Fried Greek tomato fritters draining on a wire rack over a baking sheet.Super closeup of Greek tomato fritters stacked high on a plate.Hand dipping a Greek tomato fritter into a bowl of tzatziki.

These taste pretty darn delicious all on their own, but I love serving them with a side of tzatziki sauce for dipping, just like they did in Greece. For the record, just about everything was served with a side of tzatziki sauce in Greece, and I was not mad about it one bit.

I hope the tomatoes are still flowing wherever you are in the world, but if they're not, bookmark this one for when they're back. It will be worth the wait.

Tomato fritters on a light colored plate that have been dipped into tzatziki and cut with a fork.

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Fried Greek tomato fritters stacked on an oval platter with a bowl of tzatziki.
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Greek Tomato Fritters

These Greek Tomato Fritters are an easy mezze or appetizer from Santorini in the Greek Islands. A delicious and unique way to enjoy summer's best tomatoes! Little crispy fried nuggets bursting with tomato flavor and begging to be dipped into a creamy tzatziki.
Prep Time: 15 minutes
Cook Time: 20 minutes
Total Time: 25 minutes
Servings: 20
Calories: 44kcal


  • 1 pound tomatoes finely diced
  • ½ medium yellow onion finely diced
  • 3 scallions finely sliced
  • 2 tablespoons fresh parsley finely minced
  • 2 tablespoons fresh mint finely minced
  • ¾ teaspoon Salt
  • freshly ground pepper to taste
  • 1 cup all-purpose flour or a cup-for-cup gluten free flour blend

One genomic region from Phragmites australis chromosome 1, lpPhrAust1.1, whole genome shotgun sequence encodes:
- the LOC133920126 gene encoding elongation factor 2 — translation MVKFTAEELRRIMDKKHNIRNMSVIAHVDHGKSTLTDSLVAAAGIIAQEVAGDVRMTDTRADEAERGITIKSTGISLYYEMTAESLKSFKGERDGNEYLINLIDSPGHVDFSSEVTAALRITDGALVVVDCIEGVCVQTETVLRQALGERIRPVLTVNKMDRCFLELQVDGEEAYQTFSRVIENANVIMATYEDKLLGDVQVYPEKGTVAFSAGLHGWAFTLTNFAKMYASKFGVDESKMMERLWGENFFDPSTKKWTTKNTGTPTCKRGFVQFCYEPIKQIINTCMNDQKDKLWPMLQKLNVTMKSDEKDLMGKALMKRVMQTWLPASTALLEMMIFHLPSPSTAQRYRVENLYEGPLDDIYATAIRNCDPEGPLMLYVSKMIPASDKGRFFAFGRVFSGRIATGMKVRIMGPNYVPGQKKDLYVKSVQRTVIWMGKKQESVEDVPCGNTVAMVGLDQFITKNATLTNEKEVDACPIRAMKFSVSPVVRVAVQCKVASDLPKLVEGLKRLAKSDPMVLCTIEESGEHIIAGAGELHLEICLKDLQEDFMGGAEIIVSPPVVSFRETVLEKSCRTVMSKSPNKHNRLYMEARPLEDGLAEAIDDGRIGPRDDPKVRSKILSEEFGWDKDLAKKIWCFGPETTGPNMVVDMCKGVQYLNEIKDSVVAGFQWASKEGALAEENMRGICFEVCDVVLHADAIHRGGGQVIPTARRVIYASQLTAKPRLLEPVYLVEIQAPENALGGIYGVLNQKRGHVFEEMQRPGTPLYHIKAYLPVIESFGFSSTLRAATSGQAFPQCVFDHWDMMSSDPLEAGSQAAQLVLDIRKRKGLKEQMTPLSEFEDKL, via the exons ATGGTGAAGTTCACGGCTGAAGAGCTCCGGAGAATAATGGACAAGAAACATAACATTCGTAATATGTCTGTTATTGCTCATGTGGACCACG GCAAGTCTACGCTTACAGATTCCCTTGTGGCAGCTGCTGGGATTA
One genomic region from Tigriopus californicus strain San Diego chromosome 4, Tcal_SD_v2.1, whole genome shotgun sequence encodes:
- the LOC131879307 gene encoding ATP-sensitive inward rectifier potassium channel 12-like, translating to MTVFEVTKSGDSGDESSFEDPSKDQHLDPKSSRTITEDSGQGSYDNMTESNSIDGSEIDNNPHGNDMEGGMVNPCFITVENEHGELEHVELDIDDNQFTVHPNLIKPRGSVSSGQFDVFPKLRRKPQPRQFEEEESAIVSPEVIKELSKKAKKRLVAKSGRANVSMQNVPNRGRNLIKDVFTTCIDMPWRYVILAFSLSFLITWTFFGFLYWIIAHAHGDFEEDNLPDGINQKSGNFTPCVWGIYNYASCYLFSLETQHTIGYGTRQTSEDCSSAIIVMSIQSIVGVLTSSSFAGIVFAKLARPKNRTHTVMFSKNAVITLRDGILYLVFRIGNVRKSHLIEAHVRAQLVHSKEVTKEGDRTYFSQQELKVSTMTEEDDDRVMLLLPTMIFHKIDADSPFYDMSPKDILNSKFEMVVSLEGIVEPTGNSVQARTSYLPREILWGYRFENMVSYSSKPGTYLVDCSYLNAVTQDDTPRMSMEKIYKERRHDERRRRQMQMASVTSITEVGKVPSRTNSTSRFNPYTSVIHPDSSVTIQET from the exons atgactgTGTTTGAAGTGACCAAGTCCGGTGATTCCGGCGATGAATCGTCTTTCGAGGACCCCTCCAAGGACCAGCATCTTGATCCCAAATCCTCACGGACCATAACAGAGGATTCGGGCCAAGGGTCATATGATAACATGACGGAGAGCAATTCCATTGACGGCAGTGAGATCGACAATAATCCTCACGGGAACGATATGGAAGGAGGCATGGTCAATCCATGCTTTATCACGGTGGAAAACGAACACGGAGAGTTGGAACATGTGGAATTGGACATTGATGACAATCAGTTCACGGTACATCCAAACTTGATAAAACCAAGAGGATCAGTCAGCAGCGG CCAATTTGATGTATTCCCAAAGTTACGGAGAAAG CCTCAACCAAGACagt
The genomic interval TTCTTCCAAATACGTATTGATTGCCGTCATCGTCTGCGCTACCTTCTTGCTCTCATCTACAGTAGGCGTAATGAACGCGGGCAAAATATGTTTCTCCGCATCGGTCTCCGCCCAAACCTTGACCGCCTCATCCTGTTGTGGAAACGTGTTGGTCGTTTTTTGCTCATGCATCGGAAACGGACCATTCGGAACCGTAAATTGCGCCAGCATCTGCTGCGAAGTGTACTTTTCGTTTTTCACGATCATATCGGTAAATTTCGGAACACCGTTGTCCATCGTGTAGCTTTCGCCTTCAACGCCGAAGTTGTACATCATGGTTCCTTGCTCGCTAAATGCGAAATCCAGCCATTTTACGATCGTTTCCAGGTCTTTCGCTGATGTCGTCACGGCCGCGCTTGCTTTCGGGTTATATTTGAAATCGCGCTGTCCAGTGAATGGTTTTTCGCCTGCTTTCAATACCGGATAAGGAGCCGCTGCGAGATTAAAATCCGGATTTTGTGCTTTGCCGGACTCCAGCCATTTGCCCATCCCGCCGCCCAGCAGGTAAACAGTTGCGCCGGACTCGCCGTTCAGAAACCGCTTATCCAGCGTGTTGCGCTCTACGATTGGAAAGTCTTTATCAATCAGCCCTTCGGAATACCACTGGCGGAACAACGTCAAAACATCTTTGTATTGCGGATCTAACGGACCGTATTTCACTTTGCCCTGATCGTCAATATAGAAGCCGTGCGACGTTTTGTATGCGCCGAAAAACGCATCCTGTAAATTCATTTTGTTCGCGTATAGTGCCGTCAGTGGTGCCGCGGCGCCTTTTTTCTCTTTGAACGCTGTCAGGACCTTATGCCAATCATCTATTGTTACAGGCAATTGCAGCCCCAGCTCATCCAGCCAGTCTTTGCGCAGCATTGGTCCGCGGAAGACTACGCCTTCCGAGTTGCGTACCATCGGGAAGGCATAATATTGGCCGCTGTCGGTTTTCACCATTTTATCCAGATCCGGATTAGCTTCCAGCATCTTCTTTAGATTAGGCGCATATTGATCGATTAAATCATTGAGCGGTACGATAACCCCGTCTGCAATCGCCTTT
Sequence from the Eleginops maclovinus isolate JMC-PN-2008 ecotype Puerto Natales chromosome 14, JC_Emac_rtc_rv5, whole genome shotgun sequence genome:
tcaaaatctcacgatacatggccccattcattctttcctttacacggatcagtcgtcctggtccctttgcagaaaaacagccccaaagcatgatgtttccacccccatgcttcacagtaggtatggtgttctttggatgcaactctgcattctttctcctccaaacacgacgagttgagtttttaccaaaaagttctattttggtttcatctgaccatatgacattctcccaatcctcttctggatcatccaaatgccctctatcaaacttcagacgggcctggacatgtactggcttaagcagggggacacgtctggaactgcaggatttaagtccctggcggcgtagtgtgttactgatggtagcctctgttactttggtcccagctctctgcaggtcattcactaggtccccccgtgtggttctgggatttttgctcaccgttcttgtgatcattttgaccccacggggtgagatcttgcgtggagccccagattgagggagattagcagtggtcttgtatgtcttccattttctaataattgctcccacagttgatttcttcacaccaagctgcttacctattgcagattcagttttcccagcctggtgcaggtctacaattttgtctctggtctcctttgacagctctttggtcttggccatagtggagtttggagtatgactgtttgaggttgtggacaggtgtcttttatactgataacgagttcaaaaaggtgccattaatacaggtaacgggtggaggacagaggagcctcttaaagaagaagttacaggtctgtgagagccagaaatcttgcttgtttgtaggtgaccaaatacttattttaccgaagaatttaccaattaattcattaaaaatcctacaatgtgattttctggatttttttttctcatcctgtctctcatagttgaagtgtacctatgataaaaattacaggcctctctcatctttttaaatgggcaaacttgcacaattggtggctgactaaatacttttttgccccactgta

• 1 teaspoon baking powder
  • 4 ounces feta cheese crumbled (optional)
  • Olive oil or vegetable oil for frying


  1. Add the tomatoes, onions, scallions, parsley, mint, salt and pepper into a medium-large bowl. Mix to combine, then add the flour and baking powder. Mix until it forms a cohesive batter, then stir in the feta, but be careful not to overtmix or it will make the fritters tough. 
  2. Heat a thin layer of oil in a large heavy-bottomed frying pan (such as cast iron) over medium-high heat.
  3. Working in batches, carefully place heaping tablespoons of batter into the hot oil. Fry on all sides until golden brown, crispy and cooked through. If the batter is still a little bit raw in the center, you can finish cooking in a 350 degree oven for about 5-10 minutes.
  4. Serve hot with tzatziki sauce


Calories: 44kcal | Carbohydrates: 6g | Protein: 2g | Fat: 1g | Saturated Fat: 1g | Polyunsaturated Fat: 0.1g | Monounsaturated Fat: 0.3g | Cholesterol: 5mg | Sodium: 175mg | Potassium: 78mg | Fiber: 1g | Sugar: 1g | Vitamin A: 286IU | Vitamin C: 4mg | Calcium: 47mg | Iron: 0.5mg

Vertical Pinterest collage of a platter of Greek tomato fritters plus a hand dipping one in tzatziki. Oval platter stacked high with fried Greek tomato fritters and a bowl of tzatziki.

5 from 4 votes

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  1. 5 stars
    Never had a tomato fritter before but was looking for new recipes to use up tomatoes from my garden and these were a hit!